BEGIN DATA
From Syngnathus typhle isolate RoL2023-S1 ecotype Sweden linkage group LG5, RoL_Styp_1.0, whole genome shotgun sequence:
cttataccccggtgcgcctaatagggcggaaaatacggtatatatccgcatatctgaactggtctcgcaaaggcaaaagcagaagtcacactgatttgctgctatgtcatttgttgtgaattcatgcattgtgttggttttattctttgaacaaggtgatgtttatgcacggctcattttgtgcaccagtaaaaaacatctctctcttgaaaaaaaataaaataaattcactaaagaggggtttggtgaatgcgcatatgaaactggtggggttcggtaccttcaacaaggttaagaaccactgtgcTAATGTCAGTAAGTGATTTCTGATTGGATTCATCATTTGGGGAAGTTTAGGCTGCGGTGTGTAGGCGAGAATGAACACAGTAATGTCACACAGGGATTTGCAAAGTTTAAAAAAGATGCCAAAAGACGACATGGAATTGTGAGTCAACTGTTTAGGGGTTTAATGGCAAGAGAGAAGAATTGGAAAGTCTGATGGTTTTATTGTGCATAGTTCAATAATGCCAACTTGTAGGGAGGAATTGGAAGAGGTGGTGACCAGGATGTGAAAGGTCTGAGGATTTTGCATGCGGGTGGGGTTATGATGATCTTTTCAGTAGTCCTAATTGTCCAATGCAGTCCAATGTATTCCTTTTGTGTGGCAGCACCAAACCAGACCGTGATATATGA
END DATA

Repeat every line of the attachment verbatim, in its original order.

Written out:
From Syngnathus typhle isolate RoL2023-S1 ecotype Sweden linkage group LG5, RoL_Styp_1.0, whole genome shotgun sequence:
cttataccccggtgcgcctaatagggcggaaaatacggtatatatccgcatatctgaactggtctcgcaaaggcaaaagcagaagtcacactgatttgctgctatgtcatttgttgtgaattcatgcattgtgttggttttattctttgaacaaggtgatgtttatgcacggctcattttgtgcaccagtaaaaaacatctctctcttgaaaaaaaataaaataaattcactaaagaggggtttggtgaatgcgcatatgaaactggtggggttcggtaccttcaacaaggttaagaaccactgtgcTAATGTCAGTAAGTGATTTCTGATTGGATTCATCATTTGGGGAAGTTTAGGCTGCGGTGTGTAGGCGAGAATGAACACAGTAATGTCACACAGGGATTTGCAAAGTTTAAAAAAGATGCCAAAAGACGACATGGAATTGTGAGTCAACTGTTTAGGGGTTTAATGGCAAGAGAGAAGAATTGGAAAGTCTGATGGTTTTATTGTGCATAGTTCAATAATGCCAACTTGTAGGGAGGAATTGGAAGAGGTGGTGACCAGGATGTGAAAGGTCTGAGGATTTTGCATGCGGGTGGGGTTATGATGATCTTTTCAGTAGTCCTAATTGTCCAATGCAGTCCAATGTATTCCTTTTGTGTGGCAGCACCAAACCAGACCGTGATATATGA